On June 24, 1975, Perry, on behalf of herself and all persons similarly situated, filed this suit, alleging that she had entered into contractual relations with Fidelity in the nature of a consumer credit transaction and that Fidelity's disclosure forms violated TIL and Regulation Z, 12 C.F.R. § 226.1 et seq. 3 She sought the statutory penalty for herself and the class, costs, and attorneys' fees. 4 Following discovery, Fidelity successfully moved for summary judgment on the ground that the McCarran Act barred application of TIL to the Perry transaction.
The district court, in an unreported opinion, held that (i) the disclosure of credit information of a premium financing arrangement is part of the business of insurance; (ii) the State of Alabama has exercised its power to regulate the premium financing aspect of the business of insurance; and (iii) application of TIL to this particular transaction would require a construction of TIL that would invalidate, impair
or supersede Alabama law enacted for the purpose of regulating the business of insurance. This appeal followed. 5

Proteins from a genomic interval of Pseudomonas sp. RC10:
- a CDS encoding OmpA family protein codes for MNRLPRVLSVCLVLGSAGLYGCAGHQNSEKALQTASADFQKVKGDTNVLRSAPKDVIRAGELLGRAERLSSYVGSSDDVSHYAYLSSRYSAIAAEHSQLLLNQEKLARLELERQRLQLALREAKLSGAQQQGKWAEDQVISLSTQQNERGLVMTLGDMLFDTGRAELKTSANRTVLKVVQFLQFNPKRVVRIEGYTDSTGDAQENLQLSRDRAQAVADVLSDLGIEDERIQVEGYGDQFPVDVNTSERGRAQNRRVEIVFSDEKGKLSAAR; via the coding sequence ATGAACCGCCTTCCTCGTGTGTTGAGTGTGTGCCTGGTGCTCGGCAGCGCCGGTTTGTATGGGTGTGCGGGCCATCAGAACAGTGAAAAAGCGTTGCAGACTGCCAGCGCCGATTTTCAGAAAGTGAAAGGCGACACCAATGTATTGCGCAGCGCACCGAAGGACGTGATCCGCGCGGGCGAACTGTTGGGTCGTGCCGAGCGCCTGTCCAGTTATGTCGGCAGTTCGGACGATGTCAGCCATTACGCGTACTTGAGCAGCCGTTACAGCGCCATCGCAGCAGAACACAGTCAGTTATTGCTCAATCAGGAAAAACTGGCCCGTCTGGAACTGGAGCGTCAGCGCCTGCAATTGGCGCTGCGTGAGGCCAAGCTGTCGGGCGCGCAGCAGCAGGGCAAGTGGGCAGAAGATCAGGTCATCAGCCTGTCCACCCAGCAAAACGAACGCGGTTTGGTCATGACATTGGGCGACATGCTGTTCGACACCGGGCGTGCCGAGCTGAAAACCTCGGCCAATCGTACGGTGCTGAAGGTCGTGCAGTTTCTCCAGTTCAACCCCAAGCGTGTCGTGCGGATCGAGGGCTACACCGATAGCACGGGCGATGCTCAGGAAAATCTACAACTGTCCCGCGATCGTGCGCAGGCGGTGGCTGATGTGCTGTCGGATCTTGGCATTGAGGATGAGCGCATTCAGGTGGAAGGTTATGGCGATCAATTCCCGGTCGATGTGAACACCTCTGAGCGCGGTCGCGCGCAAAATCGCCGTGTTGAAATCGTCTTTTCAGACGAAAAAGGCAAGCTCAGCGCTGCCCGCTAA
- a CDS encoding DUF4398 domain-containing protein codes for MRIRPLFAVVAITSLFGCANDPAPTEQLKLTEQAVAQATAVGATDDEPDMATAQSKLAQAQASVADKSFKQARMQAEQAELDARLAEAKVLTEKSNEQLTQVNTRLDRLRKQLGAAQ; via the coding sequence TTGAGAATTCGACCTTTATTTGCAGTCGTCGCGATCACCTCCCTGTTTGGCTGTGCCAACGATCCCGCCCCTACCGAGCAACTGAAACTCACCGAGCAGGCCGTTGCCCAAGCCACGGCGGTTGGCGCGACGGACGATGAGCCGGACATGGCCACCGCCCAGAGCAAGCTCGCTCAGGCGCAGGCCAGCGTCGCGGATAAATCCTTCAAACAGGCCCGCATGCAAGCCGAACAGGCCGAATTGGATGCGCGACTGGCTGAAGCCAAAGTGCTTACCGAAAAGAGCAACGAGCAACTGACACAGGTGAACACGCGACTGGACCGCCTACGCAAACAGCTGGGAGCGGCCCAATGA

Our opinion in Cochran v. Paco, Inc., supra, establishes the analytical framework for determining the applicability of the McCarran Act. Since we held in Cochran that TIL does not specifically relate to the business of insurance, 606 F.2d at 464, we turn immediately to the next inquiry, that is, whether Fidelity's premium financing activities, carried out in connection with its sale of an insurance policy, constitute the "business of insurance." We hold that it does not and that the McCarran Act is no bar to the application of TIL. Accordingly, we need not determine whether Alabama has "any law enacted . . . for the purpose of regulating" the financing activities or whether TIL would "invalidate, impair, or supersede" such state law. Cochran,supra, 606 F.2d at 467 n.15.
There is no doubt that the sale of an insurance policy is squarely within the "business of insurance." Securities & Exchange Comm'n v. National Securities, Inc., 393 U.S. 453, 460, 89 S.Ct. 564, 21 L.Ed.2d 668 (1969). However, the financing of such a sale is a different activity. As we said in Cochran, premium financing "has little if any effect on an insurance company's ability to pay claims or on the nature of (its) policies" and "has only a peripheral connection with the business of insurance," 606 F.2d at 466-467. We do not think that the nature of premium financing changes, in chameleon-like fashion, simply because an insurance company rather than a loan or finance company authors the promissory note. Not all insurance company activities constitute the business of insurance, and the McCarran Act does not insulate every operation of every insurance company from federal regulation. Cochran, supra, at 465 n.13.